New York has much more authority than any other state in the supervision of instruction. The State Education Department has fourteen inspectors who visit, inspect, and report upon high schools and academies. The inspector gets information about the school grounds and buildings, including their care, sanitation, and adequacy. He also inspects the library and laboratory equipment, the course of study, the daily program, the teachers, and in fact all matters of school organization, discipline, and instruction. Afterwards the inspector confers with the principal and teachers, and with the superintendent and board of education. On the basis of the inspector's written report the Chief of the Inspections Division corresponds with the local school authorities. As a result school buildings are often repaired and enlarged, and new ones constructed. Courses of study are revised, boards of education are incited to greater activity, principals and teachers stimulated to greater efficiency, and incompetent and unfaithful teachers removed. As Dr. Goodwin remarks, the usefulness of this inspection is greater in small schools that have no systematic supervision, and that are under the charge of comparatively inexperienced teachers.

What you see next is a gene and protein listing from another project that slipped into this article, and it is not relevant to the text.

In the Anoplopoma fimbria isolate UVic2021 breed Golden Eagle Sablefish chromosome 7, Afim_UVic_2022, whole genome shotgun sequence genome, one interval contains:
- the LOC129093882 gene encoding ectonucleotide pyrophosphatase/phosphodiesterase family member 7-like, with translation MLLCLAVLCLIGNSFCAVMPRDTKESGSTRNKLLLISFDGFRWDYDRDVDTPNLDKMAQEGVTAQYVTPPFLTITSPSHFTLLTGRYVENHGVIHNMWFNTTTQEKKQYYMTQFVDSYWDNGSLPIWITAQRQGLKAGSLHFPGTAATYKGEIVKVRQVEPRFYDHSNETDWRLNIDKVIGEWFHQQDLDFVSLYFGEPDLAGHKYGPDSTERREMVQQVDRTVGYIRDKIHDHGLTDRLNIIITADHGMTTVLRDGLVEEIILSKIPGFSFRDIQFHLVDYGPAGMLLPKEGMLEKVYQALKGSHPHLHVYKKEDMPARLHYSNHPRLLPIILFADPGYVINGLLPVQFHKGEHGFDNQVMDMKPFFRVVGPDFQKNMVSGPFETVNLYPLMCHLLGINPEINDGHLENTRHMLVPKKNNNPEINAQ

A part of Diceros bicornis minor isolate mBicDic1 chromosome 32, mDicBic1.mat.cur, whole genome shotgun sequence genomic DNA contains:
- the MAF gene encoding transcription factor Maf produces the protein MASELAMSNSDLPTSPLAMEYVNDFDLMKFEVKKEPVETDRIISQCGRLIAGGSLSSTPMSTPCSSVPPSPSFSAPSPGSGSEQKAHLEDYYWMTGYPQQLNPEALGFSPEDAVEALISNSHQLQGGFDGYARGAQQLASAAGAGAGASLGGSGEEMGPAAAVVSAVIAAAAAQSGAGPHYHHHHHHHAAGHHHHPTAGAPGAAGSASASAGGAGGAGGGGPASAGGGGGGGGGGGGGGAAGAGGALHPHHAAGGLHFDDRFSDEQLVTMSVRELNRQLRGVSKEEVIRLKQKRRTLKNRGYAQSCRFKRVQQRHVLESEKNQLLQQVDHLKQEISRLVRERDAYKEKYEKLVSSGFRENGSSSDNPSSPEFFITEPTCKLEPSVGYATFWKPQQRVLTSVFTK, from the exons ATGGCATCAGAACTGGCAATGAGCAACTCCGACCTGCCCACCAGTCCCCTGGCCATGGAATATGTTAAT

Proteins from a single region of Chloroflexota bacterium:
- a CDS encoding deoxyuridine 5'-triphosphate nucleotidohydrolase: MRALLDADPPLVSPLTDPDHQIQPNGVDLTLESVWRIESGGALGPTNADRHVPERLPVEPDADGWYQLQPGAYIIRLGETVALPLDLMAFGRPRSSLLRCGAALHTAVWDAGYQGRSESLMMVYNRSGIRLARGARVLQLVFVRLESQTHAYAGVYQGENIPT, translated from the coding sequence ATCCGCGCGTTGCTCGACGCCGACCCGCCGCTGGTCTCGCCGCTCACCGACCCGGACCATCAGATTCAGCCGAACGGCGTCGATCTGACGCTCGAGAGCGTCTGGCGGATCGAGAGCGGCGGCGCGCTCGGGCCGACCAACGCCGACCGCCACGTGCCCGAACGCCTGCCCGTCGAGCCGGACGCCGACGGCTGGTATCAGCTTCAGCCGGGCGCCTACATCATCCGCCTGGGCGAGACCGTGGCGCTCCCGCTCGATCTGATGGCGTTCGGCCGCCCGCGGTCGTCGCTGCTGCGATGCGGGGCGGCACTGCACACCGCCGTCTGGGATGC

It is evident that New York, with its fourteen inspectors of secondary schools, can supervise them much more thoroly than is possible in Massachusetts, where, in a recent year, one agent visited 112 high schools with a total of 450 teachers. Supervision in Massachusetts is chiefly inspection to see whether high schools have come up to the standard required for approval. New York at least undertakes to do constructive supervision. It must be remembered, however, that Massachusetts has a highly organized and effective system of local professional supervision, while in practically all of the smaller places in New York there is no local supervision worthy of the name.
Encouragement and suggestion are necessarily included in state supervision. They are, indeed, the chief functions of the Massachusetts Board of Education. This body requires all public schools to furnish statistics and other data to the secretary of the board. On its part the board disseminates information and offers suggestions. The secretary and agents make many educational addresses, especially at state-conducted teachers' institutes. The high school section at these meetings is evidently in charge of Mr. Macdonald, who has tried to make the “instruction definite and practical,” and to get experienced educators as instructors. Letters of commendation from school superintendents and committees show that the institutes have been in a measure successful.
State encouragement and advice seem to play a much less im